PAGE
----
When Yahoo launched its new beta local sites last week I dismissed it as another missed opportunity - late to the game, aggregation-based and covering too large an area to be really local at all. Cory Bergman at Lostremote commented similarly that "it seems to be a rather minor effort compared to AOL’s steep investment in Patch".
On closer examination, this is a real launch into hyperlocal journalism by Yahoo, with local reporters generating original local content aross well-defined local news beats. What Yahoo is calling hyperlocal really is hyperlocal - named neighbourhoods like San Franciso's Haight Ashbury with a population around 10k people. And this is already a more extensive newsgathering venture than it seems at first glance - click "other locations" and you get options for multiple Californian cities, several places in Michigan and a single line for Brooklyn in New York. Click Brooklyn and it turns out there's twelve New York neighbourhoods on the roster already. Below the surface of this beta launch there seems to be a fair bit of iceberg.
Earlier today I spoke to one of the contributors to Yahoo's new local project. The brief from Yahoo is to come up with original local stories that aren't being covered anywhere else - stories that aren't just under the radar of the major metro papers or the city's "what's on" zines but stories from small local businesses, non-profits and other organisations that are often not even using social media to get their message out, so the story that appears on Yahoo often appears nowhere else online. A lot of this involves very old-fashioned local journalism, simply walking around the chosen patch and asking people what's going on; some of it involves an imaginative approach to research:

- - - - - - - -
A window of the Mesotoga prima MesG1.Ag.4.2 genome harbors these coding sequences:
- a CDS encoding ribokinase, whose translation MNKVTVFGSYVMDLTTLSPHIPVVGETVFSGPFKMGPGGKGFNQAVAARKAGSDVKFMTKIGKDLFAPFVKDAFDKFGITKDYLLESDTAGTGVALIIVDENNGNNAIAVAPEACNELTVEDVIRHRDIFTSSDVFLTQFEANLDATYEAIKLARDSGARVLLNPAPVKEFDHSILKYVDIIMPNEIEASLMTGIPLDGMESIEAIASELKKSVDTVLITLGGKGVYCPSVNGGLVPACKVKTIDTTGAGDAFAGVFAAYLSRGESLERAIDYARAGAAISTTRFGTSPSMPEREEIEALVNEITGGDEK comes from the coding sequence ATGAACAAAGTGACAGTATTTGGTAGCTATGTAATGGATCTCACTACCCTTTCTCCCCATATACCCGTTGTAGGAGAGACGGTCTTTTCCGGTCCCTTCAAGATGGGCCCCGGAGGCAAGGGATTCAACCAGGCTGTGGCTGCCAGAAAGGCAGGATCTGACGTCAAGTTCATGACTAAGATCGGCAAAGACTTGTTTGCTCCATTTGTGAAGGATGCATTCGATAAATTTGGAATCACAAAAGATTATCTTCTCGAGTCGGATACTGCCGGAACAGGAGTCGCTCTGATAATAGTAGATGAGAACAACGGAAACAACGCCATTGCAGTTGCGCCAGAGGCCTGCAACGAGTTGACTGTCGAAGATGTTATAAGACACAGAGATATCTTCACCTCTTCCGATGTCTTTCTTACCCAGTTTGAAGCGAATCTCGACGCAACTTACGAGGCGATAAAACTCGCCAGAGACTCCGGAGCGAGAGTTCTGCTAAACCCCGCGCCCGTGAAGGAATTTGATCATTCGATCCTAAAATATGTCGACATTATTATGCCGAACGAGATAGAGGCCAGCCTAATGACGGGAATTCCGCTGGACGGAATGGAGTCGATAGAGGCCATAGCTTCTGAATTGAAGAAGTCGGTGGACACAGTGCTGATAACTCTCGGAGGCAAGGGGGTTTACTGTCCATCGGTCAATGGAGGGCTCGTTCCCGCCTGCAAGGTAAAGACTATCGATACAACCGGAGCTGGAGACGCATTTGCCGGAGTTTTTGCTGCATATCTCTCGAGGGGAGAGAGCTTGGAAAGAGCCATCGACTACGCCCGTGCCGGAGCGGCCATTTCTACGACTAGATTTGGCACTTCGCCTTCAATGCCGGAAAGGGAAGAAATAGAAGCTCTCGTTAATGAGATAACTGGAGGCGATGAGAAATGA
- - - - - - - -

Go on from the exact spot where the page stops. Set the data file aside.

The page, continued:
"I go for really obscure stuff...I look at the notices in the local laundromat because those are the people who can't afford to publicise an event any other way."
Different areas differ greatly in their ability to generate news. Walk around London's West End for a morning and you're likely to see a lot more going on than if you spend the same morning in a rural market town. Unsurprisingly, some of Yahoo's new local patches are good for three or four stories every visit; some are far quieter and it can be a struggle to find anything to say about them. Happily for Yahoo's local writers, they are not confined to a single local territory - the briefs that come in are to cover different neighbourhoods within a wider area (an approach that one suspects will lead to disproprtionate coverage of some areas versus others).
Yahoo pays around $10 for a local article - "if they accept it", which I was told they do 70%-80% of the time (the pay and acceptance rate for other writers may of course be completely different). Which means, perhaps inevitably, that "it's a hobby more than anything" - citizen journalism as a lifestyle choice accompanied by an honorarium rather than as a job. But the outcome is a long tail of unique local news by locally-knowledgeable, experienced writers working as beat reporters to fill Yahoo's local pages with stories that otherwise would not be told and that competing hyperlocal operations will be very hard pressed to match. Some of the stories that make it onto Yahoo's local pages, my source was keen to point out, are about tiny local charities that don't have the skills, the time or the resources to get their message out any other way and help them find extra volunteers for the holidays.
"I think the fact Yahoo's doing this gives some airtime to them, to work that wouldn't have been publicised without that. I think it's great what Yahoo's doing."